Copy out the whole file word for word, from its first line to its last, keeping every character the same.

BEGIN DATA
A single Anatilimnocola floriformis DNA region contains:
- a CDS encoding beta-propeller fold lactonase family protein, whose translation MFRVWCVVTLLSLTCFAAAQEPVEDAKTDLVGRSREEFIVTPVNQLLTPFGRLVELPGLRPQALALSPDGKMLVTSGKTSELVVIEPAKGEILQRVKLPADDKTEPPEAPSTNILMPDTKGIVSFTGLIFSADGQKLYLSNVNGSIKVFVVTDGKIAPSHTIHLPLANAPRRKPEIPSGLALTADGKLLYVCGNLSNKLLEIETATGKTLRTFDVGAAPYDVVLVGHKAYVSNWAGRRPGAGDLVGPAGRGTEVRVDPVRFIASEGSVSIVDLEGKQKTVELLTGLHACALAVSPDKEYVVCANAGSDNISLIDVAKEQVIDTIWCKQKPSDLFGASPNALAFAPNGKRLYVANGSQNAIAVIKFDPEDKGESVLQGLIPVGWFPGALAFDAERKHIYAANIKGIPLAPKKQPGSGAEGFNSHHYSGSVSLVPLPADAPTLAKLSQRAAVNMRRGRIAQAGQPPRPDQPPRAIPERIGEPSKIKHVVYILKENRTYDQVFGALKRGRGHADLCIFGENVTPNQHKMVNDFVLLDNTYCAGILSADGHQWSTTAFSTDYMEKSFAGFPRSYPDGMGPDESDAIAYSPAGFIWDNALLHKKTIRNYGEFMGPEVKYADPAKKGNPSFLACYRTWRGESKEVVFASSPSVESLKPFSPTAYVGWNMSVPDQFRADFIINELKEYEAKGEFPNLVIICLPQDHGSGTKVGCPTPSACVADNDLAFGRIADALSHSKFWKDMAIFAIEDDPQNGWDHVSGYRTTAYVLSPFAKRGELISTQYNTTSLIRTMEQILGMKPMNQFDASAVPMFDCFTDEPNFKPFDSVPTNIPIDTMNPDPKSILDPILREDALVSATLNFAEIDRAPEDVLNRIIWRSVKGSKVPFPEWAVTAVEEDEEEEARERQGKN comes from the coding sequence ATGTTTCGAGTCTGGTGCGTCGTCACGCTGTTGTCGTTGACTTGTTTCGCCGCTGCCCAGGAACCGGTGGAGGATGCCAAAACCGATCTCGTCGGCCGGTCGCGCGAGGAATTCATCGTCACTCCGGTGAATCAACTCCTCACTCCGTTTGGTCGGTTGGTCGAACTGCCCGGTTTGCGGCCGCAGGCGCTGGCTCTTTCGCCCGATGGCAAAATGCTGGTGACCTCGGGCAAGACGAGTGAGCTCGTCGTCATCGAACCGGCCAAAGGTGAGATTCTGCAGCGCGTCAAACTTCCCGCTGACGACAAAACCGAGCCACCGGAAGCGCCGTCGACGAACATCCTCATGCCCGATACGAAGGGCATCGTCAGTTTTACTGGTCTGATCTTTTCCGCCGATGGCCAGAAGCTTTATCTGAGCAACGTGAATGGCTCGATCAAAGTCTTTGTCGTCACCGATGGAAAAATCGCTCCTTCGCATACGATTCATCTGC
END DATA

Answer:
A single Anatilimnocola floriformis DNA region contains:
- a CDS encoding beta-propeller fold lactonase family protein, whose translation MFRVWCVVTLLSLTCFAAAQEPVEDAKTDLVGRSREEFIVTPVNQLLTPFGRLVELPGLRPQALALSPDGKMLVTSGKTSELVVIEPAKGEILQRVKLPADDKTEPPEAPSTNILMPDTKGIVSFTGLIFSADGQKLYLSNVNGSIKVFVVTDGKIAPSHTIHLPLANAPRRKPEIPSGLALTADGKLLYVCGNLSNKLLEIETATGKTLRTFDVGAAPYDVVLVGHKAYVSNWAGRRPGAGDLVGPAGRGTEVRVDPVRFIASEGSVSIVDLEGKQKTVELLTGLHACALAVSPDKEYVVCANAGSDNISLIDVAKEQVIDTIWCKQKPSDLFGASPNALAFAPNGKRLYVANGSQNAIAVIKFDPEDKGESVLQGLIPVGWFPGALAFDAERKHIYAANIKGIPLAPKKQPGSGAEGFNSHHYSGSVSLVPLPADAPTLAKLSQRAAVNMRRGRIAQAGQPPRPDQPPRAIPERIGEPSKIKHVVYILKENRTYDQVFGALKRGRGHADLCIFGENVTPNQHKMVNDFVLLDNTYCAGILSADGHQWSTTAFSTDYMEKSFAGFPRSYPDGMGPDESDAIAYSPAGFIWDNALLHKKTIRNYGEFMGPEVKYADPAKKGNPSFLACYRTWRGESKEVVFASSPSVESLKPFSPTAYVGWNMSVPDQFRADFIINELKEYEAKGEFPNLVIICLPQDHGSGTKVGCPTPSACVADNDLAFGRIADALSHSKFWKDMAIFAIEDDPQNGWDHVSGYRTTAYVLSPFAKRGELISTQYNTTSLIRTMEQILGMKPMNQFDASAVPMFDCFTDEPNFKPFDSVPTNIPIDTMNPDPKSILDPILREDALVSATLNFAEIDRAPEDVLNRIIWRSVKGSKVPFPEWAVTAVEEDEEEEARERQGKN comes from the coding sequence ATGTTTCGAGTCTGGTGCGTCGTCACGCTGTTGTCGTTGACTTGTTTCGCCGCTGCCCAGGAACCGGTGGAGGATGCCAAAACCGATCTCGTCGGCCGGTCGCGCGAGGAATTCATCGTCACTCCGGTGAATCAACTCCTCACTCCGTTTGGTCGGTTGGTCGAACTGCCCGGTTTGCGGCCGCAGGCGCTGGCTCTTTCGCCCGATGGCAAAATGCTGGTGACCTCGGGCAAGACGAGTGAGCTCGTCGTCATCGAACCGGCCAAAGGTGAGATTCTGCAGCGCGTCAAACTTCCCGCTGACGACAAAACCGAGCCACCGGAAGCGCCGTCGACGAACATCCTCATGCCCGATACGAAGGGCATCGTCAGTTTTACTGGTCTGATCTTTTCCGCCGATGGCCAGAAGCTTTATCTGAGCAACGTGAATGGCTCGATCAAAGTCTTTGTCGTCACCGATGGAAAAATCGCTCCTTCGCATACGATTCATCTGC